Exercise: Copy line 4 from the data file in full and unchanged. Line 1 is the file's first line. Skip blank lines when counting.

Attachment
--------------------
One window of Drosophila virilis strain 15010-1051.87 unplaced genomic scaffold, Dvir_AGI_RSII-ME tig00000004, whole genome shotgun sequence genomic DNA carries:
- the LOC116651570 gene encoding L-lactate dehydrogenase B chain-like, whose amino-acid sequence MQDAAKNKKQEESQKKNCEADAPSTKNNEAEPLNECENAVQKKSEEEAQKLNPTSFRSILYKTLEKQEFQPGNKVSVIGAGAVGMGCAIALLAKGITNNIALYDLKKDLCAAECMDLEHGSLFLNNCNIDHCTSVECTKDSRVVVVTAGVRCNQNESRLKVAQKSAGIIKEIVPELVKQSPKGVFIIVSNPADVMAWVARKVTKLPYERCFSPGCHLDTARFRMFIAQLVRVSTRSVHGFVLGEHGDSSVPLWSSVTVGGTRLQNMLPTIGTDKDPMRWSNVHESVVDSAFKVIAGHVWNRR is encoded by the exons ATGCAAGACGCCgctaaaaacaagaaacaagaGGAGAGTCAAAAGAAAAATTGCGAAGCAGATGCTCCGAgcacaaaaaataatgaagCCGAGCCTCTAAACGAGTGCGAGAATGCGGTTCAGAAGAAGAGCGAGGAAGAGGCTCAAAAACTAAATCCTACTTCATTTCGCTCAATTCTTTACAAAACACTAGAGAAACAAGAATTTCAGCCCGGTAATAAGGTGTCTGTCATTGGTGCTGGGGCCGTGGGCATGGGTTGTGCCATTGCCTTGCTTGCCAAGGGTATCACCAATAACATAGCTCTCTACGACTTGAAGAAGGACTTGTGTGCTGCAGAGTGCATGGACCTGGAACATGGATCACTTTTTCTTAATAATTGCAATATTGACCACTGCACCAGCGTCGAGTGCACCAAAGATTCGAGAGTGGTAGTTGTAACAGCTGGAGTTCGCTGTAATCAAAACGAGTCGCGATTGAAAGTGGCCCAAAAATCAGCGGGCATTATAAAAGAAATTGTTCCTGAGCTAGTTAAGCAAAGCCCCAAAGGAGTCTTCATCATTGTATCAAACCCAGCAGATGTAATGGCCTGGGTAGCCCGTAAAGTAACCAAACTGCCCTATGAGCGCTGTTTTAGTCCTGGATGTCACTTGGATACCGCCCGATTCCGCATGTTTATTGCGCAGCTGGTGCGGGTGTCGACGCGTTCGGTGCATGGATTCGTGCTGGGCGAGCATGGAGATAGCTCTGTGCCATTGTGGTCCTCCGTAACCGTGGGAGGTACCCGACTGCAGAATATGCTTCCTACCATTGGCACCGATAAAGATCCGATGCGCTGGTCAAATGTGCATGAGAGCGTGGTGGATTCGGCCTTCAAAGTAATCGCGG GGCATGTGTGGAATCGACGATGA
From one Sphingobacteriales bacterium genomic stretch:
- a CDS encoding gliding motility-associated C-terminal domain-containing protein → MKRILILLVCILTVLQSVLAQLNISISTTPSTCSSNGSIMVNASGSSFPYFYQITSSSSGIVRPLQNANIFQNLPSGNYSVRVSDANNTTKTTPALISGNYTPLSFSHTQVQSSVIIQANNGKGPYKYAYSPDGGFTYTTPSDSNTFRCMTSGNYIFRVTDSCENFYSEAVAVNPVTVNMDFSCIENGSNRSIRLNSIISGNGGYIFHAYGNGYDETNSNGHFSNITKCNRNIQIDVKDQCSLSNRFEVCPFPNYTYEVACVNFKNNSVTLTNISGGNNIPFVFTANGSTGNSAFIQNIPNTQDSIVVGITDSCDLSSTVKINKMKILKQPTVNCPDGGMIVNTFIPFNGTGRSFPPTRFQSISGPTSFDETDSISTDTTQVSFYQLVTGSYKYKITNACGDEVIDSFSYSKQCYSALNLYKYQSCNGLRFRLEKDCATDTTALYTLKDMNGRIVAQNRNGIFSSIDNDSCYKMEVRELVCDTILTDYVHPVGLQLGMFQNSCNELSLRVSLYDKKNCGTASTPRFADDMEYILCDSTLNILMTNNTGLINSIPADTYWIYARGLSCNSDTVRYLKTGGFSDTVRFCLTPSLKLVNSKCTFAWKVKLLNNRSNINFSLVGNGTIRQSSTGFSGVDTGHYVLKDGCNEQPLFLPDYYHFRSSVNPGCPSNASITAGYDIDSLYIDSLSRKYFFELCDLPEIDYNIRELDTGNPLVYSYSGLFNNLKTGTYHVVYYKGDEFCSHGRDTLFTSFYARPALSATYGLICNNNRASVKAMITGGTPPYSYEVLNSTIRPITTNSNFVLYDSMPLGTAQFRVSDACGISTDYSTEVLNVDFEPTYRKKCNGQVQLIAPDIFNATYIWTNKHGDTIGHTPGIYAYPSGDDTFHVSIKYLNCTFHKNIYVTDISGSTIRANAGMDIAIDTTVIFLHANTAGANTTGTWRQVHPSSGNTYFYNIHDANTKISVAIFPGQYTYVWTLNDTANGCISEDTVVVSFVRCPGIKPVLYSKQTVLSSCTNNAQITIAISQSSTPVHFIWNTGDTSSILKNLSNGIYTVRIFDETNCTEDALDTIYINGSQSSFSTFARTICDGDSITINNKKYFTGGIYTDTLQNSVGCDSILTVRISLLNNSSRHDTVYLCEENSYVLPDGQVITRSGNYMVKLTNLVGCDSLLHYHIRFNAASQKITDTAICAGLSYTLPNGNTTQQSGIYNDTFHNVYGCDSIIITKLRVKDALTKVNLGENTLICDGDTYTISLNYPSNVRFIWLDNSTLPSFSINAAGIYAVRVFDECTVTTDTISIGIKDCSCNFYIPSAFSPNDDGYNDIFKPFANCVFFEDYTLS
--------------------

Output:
- a CDS encoding gliding motility-associated C-terminal domain-containing protein → MKRILILLVCILTVLQSVLAQLNISISTTPSTCSSNGSIMVNASGSSFPYFYQITSSSSGIVRPLQNANIFQNLPSGNYSVRVSDANNTTKTTPALISGNYTPLSFSHTQVQSSVIIQANNGKGPYKYAYSPDGGFTYTTPSDSNTFRCMTSGNYIFRVTDSCENFYSEAVAVNPVTVNMDFSCIENGSNRSIRLNSIISGNGGYIFHAYGNGYDETNSNGHFSNITKCNRNIQIDVKDQCSLSNRFEVCPFPNYTYEVACVNFKNNSVTLTNISGGNNIPFVFTANGSTGNSAFIQNIPNTQDSIVVGITDSCDLSSTVKINKMKILKQPTVNCPDGGMIVNTFIPFNGTGRSFPPTRFQSISGPTSFDETDSISTDTTQVSFYQLVTGSYKYKITNACGDEVIDSFSYSKQCYSALNLYKYQSCNGLRFRLEKDCATDTTALYTLKDMNGRIVAQNRNGIFSSIDNDSCYKMEVRELVCDTILTDYVHPVGLQLGMFQNSCNELSLRVSLYDKKNCGTASTPRFADDMEYILCDSTLNILMTNNTGLINSIPADTYWIYARGLSCNSDTVRYLKTGGFSDTVRFCLTPSLKLVNSKCTFAWKVKLLNNRSNINFSLVGNGTIRQSSTGFSGVDTGHYVLKDGCNEQPLFLPDYYHFRSSVNPGCPSNASITAGYDIDSLYIDSLSRKYFFELCDLPEIDYNIRELDTGNPLVYSYSGLFNNLKTGTYHVVYYKGDEFCSHGRDTLFTSFYARPALSATYGLICNNNRASVKAMITGGTPPYSYEVLNSTIRPITTNSNFVLYDSMPLGTAQFRVSDACGISTDYSTEVLNVDFEPTYRKKCNGQVQLIAPDIFNATYIWTNKHGDTIGHTPGIYAYPSGDDTFHVSIKYLNCTFHKNIYVTDISGSTIRANAGMDIAIDTTVIFLHANTAGANTTGTWRQVHPSSGNTYFYNIHDANTKISVAIFPGQYTYVWTLNDTANGCISEDTVVVSFVRCPGIKPVLYSKQTVLSSCTNNAQITIAISQSSTPVHFIWNTGDTSSILKNLSNGIYTVRIFDETNCTEDALDTIYINGSQSSFSTFARTICDGDSITINNKKYFTGGIYTDTLQNSVGCDSILTVRISLLNNSSRHDTVYLCEENSYVLPDGQVITRSGNYMVKLTNLVGCDSLLHYHIRFNAASQKITDTAICAGLSYTLPNGNTTQQSGIYNDTFHNVYGCDSIIITKLRVKDALTKVNLGENTLICDGDTYTISLNYPSNVRFIWLDNSTLPSFSINAAGIYAVRVFDECTVTTDTISIGIKDCSCNFYIPSAFSPNDDGYNDIFKPFANCVFFEDYTLS